Ask the Doctor: Kevin Lin, M.D.

Kevin Lin, M.D.

Q. How does radiation treat cancer?

A. Radiation therapy is one of the common treatments for cancer. It works by using high-energy particles such as x-rays, gamma rays, electron beams or protons to destroy or damage cancer cells. Radiation can be used alone or combined with other treatments like surgery or chemotherapy. It can also be provided to a patient in a variety of ways including internal, external and systemic.

Internal radiation therapy seals radiation into an implant which is then inserted very close to or inside the tumor so that it minimizes damage to normal cells as much as possible. Implants are usually put in place in a hospital operating room. The type of implant you receive and the length of time it stays in place vary based on each individual patient. This form of therapy allows a higher dose of radiation in a smaller area compared to other methods like external therapy.

External radiation therapy utilizes a machine to direct high-energy rays from outside your body into the cancerous tumor. This is the most common form of radiation therapy and is usually provided to patients in an outpatient setting over several weeks. The most common way to give it is five days a week for approximately five to nine weeks, with most treatment times lasting 5 to 10 minutes. This allows your body and normal cells time to recover in between treatment appointments. The amount of radiation a patient receives depends on many factors such as the type of cancer, size and location of it, your general health, and if you are receiving any other forms of treatment.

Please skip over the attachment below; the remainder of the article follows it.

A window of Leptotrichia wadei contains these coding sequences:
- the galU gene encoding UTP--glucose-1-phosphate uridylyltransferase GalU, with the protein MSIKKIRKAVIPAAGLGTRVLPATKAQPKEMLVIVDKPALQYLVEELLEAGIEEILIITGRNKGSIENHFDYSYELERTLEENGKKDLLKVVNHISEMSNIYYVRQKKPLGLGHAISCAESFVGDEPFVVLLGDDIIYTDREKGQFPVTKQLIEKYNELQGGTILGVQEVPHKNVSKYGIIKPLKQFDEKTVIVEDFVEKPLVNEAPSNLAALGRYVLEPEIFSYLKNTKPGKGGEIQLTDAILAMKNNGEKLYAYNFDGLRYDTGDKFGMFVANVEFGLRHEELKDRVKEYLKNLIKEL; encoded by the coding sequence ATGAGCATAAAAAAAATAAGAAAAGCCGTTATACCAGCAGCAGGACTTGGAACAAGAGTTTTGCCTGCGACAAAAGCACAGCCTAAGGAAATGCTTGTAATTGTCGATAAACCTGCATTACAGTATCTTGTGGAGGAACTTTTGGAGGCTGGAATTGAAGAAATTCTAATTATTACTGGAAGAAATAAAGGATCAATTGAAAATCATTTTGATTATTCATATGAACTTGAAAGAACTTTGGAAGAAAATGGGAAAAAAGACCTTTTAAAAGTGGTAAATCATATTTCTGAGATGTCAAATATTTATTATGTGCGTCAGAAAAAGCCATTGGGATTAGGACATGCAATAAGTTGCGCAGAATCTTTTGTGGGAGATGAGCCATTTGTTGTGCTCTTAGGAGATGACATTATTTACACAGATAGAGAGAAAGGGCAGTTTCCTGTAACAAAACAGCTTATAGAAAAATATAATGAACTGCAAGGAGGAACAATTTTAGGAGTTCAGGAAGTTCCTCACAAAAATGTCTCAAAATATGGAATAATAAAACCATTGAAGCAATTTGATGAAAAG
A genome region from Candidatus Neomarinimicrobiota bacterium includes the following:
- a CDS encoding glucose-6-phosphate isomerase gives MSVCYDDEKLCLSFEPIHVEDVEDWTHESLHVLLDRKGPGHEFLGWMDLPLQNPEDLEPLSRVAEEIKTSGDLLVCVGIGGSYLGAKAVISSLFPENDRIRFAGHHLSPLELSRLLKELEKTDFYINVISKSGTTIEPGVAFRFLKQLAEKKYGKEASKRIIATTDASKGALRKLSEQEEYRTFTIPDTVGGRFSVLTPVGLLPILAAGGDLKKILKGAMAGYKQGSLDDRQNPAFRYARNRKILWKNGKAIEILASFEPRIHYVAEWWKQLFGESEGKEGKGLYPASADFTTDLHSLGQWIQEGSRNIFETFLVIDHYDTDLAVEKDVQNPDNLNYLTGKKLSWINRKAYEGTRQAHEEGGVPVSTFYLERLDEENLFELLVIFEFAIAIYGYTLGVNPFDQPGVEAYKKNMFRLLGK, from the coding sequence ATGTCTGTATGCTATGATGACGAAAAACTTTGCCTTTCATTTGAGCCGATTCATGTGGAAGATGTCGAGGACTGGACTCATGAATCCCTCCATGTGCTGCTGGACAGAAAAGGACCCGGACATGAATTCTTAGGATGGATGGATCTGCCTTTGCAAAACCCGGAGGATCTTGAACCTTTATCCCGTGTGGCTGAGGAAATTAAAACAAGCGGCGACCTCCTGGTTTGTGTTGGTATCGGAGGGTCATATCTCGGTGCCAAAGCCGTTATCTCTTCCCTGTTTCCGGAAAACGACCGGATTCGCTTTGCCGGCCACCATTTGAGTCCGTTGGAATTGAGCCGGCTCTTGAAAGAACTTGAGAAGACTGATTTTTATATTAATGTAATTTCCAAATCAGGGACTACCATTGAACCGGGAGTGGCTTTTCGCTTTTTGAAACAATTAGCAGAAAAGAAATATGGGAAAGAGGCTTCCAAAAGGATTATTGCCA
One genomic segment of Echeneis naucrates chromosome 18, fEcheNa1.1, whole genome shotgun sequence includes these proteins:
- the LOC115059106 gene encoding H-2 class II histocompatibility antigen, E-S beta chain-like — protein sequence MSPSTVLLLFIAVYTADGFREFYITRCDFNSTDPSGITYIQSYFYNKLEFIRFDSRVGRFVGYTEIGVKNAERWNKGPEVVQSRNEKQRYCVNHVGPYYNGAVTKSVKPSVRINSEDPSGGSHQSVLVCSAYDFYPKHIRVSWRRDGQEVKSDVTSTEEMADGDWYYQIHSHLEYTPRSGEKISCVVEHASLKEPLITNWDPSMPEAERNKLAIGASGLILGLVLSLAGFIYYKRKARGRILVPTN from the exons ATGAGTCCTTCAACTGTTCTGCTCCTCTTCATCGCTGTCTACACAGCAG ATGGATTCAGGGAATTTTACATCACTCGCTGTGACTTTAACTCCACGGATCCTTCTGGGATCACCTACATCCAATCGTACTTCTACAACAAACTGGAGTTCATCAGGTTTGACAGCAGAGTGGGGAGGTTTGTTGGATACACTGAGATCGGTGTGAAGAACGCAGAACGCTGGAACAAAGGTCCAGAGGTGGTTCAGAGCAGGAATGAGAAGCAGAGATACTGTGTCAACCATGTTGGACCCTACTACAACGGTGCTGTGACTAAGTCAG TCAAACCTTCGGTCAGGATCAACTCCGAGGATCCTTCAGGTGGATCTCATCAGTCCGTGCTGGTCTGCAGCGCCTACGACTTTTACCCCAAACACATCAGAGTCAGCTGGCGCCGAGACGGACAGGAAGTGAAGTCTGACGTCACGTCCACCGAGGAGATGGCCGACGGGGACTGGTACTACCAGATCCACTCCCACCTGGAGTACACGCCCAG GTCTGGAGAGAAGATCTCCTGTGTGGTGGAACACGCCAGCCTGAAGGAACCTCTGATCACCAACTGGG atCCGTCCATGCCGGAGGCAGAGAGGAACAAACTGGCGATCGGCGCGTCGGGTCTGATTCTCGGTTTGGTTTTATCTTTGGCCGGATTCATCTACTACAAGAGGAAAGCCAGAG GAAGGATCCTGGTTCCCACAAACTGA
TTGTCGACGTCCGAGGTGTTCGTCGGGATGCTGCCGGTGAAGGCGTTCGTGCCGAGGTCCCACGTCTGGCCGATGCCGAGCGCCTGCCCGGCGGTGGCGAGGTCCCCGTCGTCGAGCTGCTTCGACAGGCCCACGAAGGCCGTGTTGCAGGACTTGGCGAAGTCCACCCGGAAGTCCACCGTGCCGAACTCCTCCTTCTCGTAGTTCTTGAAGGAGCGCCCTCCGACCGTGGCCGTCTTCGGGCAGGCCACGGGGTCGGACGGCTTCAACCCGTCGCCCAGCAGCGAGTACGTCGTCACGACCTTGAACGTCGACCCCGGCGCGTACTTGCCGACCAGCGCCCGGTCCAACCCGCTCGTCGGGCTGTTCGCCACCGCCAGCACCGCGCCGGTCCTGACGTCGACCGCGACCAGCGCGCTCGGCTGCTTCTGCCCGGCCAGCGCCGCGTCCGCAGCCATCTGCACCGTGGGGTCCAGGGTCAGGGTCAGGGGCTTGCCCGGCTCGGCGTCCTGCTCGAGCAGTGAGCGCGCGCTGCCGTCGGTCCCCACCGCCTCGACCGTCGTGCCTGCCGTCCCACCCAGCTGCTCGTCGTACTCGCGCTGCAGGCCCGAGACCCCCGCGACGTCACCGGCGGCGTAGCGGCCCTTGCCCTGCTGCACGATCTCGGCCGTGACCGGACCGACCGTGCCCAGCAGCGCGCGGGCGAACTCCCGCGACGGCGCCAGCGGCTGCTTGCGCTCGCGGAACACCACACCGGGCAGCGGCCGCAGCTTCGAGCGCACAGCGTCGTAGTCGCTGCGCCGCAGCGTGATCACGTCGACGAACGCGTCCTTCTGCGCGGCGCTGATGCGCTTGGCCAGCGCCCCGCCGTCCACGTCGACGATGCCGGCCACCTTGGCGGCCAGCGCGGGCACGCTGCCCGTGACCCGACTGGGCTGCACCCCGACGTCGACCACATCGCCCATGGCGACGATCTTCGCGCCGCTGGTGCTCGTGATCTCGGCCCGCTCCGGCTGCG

Another form is systemic radiation therapy that uses radioactive drugs, also known as radiopharmaceuticals, which are given orally or through an IV to treat the cancer. These types of drugs are usually in liquid form and are sometimes bound to a monoclonal antibody that can attach to cancer cells. Radioactive iodine, strontium, samarium and radium are some examples of other types of systemic therapy. Since this form of treatment uses an unsealed radioactive substance, some radiation may be left in your body for a few days and you may need to stay in the hospital until your body has a chance to get rid of it.

Like most treatments, radiation therapy does have possible side effects. Experiencing a form of physical, mental and emotional fatigue, developing skin problems in the area of treatment, low blood counts and a loss of appetite are common side effects that patients may endure. Although dealing with side effects can be challenging and exhausting, it’s important to remember that if your doctor recommends radiation therapy, it is because they believe it is the best course of treatment for you and that the benefits of it will outweigh possible side effects.

Kevin Lin, M.D. is a Radiation Oncologist at Hoag Family Cancer Institute, and offers care to patients at Hoag Cancer Center Irvine, seven days a week. To contact Dr. Lin, please call 949-557-0210.